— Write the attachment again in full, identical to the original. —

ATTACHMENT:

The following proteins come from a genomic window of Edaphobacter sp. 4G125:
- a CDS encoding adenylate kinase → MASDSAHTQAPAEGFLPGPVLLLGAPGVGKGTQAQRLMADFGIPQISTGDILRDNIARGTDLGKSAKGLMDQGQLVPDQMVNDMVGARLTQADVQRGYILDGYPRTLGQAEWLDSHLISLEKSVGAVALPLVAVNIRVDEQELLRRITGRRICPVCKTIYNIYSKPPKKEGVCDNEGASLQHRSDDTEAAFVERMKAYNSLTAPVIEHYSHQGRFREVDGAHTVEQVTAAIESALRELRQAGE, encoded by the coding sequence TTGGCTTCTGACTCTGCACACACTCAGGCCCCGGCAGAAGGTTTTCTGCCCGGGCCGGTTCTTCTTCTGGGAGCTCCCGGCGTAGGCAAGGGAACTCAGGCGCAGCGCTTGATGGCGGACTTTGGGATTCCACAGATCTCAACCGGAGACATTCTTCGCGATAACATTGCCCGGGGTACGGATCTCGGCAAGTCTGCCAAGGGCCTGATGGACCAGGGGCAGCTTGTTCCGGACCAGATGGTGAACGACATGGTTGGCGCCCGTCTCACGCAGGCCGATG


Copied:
The following proteins come from a genomic window of Edaphobacter sp. 4G125:
- a CDS encoding adenylate kinase → MASDSAHTQAPAEGFLPGPVLLLGAPGVGKGTQAQRLMADFGIPQISTGDILRDNIARGTDLGKSAKGLMDQGQLVPDQMVNDMVGARLTQADVQRGYILDGYPRTLGQAEWLDSHLISLEKSVGAVALPLVAVNIRVDEQELLRRITGRRICPVCKTIYNIYSKPPKKEGVCDNEGASLQHRSDDTEAAFVERMKAYNSLTAPVIEHYSHQGRFREVDGAHTVEQVTAAIESALRELRQAGE, encoded by the coding sequence TTGGCTTCTGACTCTGCACACACTCAGGCCCCGGCAGAAGGTTTTCTGCCCGGGCCGGTTCTTCTTCTGGGAGCTCCCGGCGTAGGCAAGGGAACTCAGGCGCAGCGCTTGATGGCGGACTTTGGGATTCCACAGATCTCAACCGGAGACATTCTTCGCGATAACATTGCCCGGGGTACGGATCTCGGCAAGTCTGCCAAGGGCCTGATGGACCAGGGGCAGCTTGTTCCGGACCAGATGGTGAACGACATGGTTGGCGCCCGTCTCACGCAGGCCGATG